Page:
Catherine became something of an all-purpose Fille Vendredi.  (I'm sinking low with that one.)  During the Revolution and the years that the Royal Family and their attendants, including the Princesse de Lamballe, were at the Tuileries and Tower, she was a courier, a spy, an errand-girl within France and abroad.  In this capacity, she was "repeatedly a witness, by the side of the Princess Lamballe, of the appalling scenes… when the Queen was generally selected as the most marked victim of malicious indignity.  Having had the honor of so often beholding this much-injured Queen and never without remarking how amiable in her manners, how condescendingly kind in her deportment toward everyone about her, how charitably generous, and withal, how beautiful she was;  I looked upon her as a model of perfection."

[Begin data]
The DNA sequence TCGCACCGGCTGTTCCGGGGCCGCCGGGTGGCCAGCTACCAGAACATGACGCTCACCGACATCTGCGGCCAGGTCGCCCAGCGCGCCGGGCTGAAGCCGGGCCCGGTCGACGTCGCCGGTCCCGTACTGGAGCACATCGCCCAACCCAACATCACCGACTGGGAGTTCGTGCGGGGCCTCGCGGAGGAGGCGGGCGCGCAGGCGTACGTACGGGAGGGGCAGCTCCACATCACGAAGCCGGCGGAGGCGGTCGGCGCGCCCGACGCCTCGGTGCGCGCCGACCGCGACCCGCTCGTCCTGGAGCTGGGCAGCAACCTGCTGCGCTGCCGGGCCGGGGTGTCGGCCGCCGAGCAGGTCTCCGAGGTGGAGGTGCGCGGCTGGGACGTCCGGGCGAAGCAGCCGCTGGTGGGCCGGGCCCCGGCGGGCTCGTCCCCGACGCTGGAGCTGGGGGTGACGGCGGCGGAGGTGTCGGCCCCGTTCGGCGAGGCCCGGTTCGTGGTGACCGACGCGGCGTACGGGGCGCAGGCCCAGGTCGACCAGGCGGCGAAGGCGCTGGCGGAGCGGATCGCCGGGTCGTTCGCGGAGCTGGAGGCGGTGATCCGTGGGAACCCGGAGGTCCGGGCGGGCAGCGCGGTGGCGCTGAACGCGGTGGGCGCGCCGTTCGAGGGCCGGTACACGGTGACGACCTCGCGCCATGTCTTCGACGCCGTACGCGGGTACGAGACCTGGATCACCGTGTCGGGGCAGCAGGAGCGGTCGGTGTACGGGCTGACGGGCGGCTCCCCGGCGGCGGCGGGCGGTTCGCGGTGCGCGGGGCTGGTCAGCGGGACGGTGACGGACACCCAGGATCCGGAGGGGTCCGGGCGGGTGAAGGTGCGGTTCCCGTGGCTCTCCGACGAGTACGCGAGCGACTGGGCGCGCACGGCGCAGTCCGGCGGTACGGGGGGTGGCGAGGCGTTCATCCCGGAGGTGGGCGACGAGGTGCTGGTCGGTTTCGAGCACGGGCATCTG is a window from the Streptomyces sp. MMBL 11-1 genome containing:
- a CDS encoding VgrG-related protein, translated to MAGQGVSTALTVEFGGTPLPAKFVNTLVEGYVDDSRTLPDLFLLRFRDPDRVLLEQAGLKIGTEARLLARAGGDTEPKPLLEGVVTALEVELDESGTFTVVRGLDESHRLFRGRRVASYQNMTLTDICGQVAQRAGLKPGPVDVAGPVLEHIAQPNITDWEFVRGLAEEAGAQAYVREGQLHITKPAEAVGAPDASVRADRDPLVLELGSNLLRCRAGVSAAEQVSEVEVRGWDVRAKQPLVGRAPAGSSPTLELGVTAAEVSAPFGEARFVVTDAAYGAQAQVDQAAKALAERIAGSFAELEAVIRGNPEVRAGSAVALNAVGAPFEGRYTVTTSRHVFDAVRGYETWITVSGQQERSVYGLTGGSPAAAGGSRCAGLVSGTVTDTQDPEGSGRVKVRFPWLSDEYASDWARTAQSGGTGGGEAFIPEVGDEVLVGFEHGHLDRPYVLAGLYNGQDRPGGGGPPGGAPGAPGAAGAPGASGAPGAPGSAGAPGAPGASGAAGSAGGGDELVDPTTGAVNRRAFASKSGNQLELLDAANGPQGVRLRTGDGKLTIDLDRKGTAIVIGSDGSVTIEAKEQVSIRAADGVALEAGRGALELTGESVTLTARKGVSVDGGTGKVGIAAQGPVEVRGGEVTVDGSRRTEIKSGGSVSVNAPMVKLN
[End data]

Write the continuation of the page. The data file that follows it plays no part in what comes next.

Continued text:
Catherine describes how the Princesse, only months before her death, delivered the journal into her hands in a private alley of the Tuileries, for her to read and protect.  Catherine supplemented it with her observations and memories and, violà, a glorious evening reading the events of the French Revolution as seen through the eyes of the Princesse de Lamballe and her secret agent.

The top three pictures are of the remains of the burned Tuileries Palace.  They're practically unmarked in an obscure park in Paris.  If not for Elissa, I'd not be aware of them.  Their existance hasn't been mentioned in anything I've read.

I was standing on the former location of the Tuileries when I took the picture of the Eiffel Tower in the snow last March.  The Tuileries was the fourth side of the square formed that was formed by it and the Louvre.  The engraving is of the Tuileries before it burned down.  Behind it, in the distance, are the Obelisk, standing in what is now know as the Place de Concorde, and beyond that, the Arc de Triomphe.